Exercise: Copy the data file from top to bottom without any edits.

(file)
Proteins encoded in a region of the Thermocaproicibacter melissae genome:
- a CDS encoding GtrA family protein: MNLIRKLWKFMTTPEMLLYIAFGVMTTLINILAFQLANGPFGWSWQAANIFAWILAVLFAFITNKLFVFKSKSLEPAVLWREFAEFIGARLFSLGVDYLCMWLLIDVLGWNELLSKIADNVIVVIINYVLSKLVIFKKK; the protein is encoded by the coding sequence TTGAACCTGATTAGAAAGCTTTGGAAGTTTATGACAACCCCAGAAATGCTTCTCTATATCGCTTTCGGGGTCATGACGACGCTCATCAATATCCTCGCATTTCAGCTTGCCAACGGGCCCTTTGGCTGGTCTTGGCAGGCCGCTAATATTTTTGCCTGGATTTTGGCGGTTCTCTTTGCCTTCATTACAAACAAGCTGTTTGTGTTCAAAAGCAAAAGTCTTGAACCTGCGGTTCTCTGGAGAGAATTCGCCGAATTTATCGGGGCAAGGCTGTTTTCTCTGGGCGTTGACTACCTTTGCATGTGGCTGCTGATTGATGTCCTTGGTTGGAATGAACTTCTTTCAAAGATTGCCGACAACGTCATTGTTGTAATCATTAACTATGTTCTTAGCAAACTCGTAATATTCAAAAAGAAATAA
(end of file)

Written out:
Proteins encoded in a region of the Thermocaproicibacter melissae genome:
- a CDS encoding GtrA family protein: MNLIRKLWKFMTTPEMLLYIAFGVMTTLINILAFQLANGPFGWSWQAANIFAWILAVLFAFITNKLFVFKSKSLEPAVLWREFAEFIGARLFSLGVDYLCMWLLIDVLGWNELLSKIADNVIVVIINYVLSKLVIFKKK; the protein is encoded by the coding sequence TTGAACCTGATTAGAAAGCTTTGGAAGTTTATGACAACCCCAGAAATGCTTCTCTATATCGCTTTCGGGGTCATGACGACGCTCATCAATATCCTCGCATTTCAGCTTGCCAACGGGCCCTTTGGCTGGTCTTGGCAGGCCGCTAATATTTTTGCCTGGATTTTGGCGGTTCTCTTTGCCTTCATTACAAACAAGCTGTTTGTGTTCAAAAGCAAAAGTCTTGAACCTGCGGTTCTCTGGAGAGAATTCGCCGAATTTATCGGGGCAAGGCTGTTTTCTCTGGGCGTTGACTACCTTTGCATGTGGCTGCTGATTGATGTCCTTGGTTGGAATGAACTTCTTTCAAAGATTGCCGACAACGTCATTGTTGTAATCATTAACTATGTTCTTAGCAAACTCGTAATATTCAAAAAGAAATAA